2. Let me just rewind a bit and say that not all folks who work for big game companies are "number crunchers" and "demographic analyzers": being friends with one or two of them, they are just as passionate as any of us I think. Sorry, sorry!

  3. Interesting post, Tim. Pricing of the pdf was something I spent a bit of time thinking about before the release of Weird Adventures. I looked at pdfs on RPGNow (and like you say, they're all over the place) and also considered thing like the pricing of the hardcopies to follow. Given the money I spent on art (more than I initially budgeted, actually) it will be interesting to see if I break even, much less make a profit.

    I don't regret doing it, though--it's a hobby. Nor would I charge much more for a pdf of this size than I am now doing, unless I upped the quality some (full color, etc.). The only thing I would do differently in the future is have a complete outline before I started to commission art, so I would have a better idea of what I needed. That would help keep costs down.

  4. Interesting post! I have no plans to sell PDFs and am generally not that interested in the business side of things for RPGs, but I enjoy "peek behind the curtain" posts like this one. Reading someone's thought process about a business decision like pricing their product is enlightening for me. Thanks for sharing!

  5. Jason > Like that passion. Although my primary intent is to have fun, but I don't mind making a bit of money. As you can see on my left hand column I spend a lot of dough on gaming stuff and sometimes it's nice to have a small stash of money earned from gaming, for gaming. And no worries about clumping them all together. When the flagship of our hobby is run as it has been run then your comment is not unfounded.

    Trey > Anyone who gets Weird Adventures is going to discover every penny they have spent is worth it. And that your blog is a giant free supplement that goes with The City. But yeah, doing a budget is critical. I know doing the art for starter Adventures has been a lot easier because of Jason and John. They have been very helpful.

    onlinedm > Glad you enjoy because I do to. Love the peeks. I am about as open about my business dealings as you can get and will continue to do so.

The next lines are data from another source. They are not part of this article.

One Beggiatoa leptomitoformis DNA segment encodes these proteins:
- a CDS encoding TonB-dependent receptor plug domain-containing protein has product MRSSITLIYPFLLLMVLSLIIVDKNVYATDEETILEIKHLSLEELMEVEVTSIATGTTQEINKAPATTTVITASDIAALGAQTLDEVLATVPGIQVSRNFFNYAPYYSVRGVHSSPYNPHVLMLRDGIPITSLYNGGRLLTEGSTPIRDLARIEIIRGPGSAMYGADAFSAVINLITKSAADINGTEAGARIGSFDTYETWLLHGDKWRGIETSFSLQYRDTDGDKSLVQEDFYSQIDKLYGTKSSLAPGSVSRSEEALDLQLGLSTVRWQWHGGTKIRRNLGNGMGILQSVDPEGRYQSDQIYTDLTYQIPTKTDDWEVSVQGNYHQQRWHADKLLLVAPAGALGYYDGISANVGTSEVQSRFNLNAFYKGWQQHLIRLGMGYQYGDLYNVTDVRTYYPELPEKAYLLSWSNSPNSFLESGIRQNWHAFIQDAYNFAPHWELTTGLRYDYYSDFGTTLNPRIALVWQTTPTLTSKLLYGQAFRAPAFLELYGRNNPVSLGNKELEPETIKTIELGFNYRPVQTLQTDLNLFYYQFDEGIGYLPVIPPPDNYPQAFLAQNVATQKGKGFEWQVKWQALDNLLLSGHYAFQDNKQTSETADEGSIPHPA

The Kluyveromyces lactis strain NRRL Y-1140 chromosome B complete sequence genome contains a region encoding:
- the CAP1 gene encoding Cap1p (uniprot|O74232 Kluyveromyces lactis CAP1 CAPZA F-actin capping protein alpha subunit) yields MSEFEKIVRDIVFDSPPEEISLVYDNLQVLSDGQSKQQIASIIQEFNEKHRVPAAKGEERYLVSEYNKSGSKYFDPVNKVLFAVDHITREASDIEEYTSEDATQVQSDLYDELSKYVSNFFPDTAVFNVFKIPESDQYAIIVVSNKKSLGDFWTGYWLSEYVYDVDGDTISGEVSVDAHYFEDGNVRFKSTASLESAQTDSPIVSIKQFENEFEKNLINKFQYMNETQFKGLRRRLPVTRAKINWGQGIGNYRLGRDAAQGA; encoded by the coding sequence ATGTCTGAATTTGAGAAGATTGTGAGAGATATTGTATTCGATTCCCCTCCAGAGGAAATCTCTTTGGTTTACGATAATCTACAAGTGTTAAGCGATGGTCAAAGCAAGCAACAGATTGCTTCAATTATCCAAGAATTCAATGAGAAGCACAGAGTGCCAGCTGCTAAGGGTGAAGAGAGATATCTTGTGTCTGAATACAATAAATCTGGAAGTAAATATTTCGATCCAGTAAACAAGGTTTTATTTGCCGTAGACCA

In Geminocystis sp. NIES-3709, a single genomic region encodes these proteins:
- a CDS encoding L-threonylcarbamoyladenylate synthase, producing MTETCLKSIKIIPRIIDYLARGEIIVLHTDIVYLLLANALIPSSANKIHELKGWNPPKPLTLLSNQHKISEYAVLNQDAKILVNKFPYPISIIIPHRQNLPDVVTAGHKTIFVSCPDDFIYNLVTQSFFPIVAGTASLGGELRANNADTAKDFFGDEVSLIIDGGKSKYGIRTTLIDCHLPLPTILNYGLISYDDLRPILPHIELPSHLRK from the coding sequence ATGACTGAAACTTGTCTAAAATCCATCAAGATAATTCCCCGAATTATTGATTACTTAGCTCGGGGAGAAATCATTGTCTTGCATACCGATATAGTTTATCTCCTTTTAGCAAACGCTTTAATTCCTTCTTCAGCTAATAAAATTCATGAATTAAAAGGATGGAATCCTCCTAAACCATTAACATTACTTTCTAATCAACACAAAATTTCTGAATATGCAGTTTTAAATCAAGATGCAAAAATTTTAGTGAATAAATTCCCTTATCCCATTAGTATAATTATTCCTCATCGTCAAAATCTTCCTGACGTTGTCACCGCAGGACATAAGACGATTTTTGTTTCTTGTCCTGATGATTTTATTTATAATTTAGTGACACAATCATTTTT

6. This is a very interesting post, and I wish there were more posts like it.

    I find it interesting b/c I'm in the early process of thinking about pricing for an adventure of my own. It has been done as a labour of love, with lots of original art, so I don't see myself making money on it. Having said that I still have no idea what to charge.

  7. Kilt > Labour of love is a good thing. Making a little pizza money by doing your labour of love is a great thing. And just so you know, no matter what you charge some people will say it is too much. Happened to me. And that's okay. Put it out at the price you want. If you think its worth $10 or $1 that's how much it's worth. I hope to see it out soon and let me know when it is.

  8. I've asked this question over at the Tavern, and this is the best answer I've seen yet.

    Hooray! for beer and pretzel money! :)

  9. If you are making a print copy available, I think it's a good idea to bundle it with the PDF - so that you get the PDF for free if you buy the hardcopy (we did this via Bits and Mortar for ACKS) and if you buy the PDF you get a coupon to apply the purchase price toward picking up the print version (for ACKS, the partnership with Game Salute makes this easy). This bundle changes the math some; the pricing for print copies is more standard (and involves costs that are easier to calculate), so if you are treating the PDF as a way for people to see whether they want to use the coupon to invest in the hardcopy, you can do the "how much do I want to make" calculation based on print.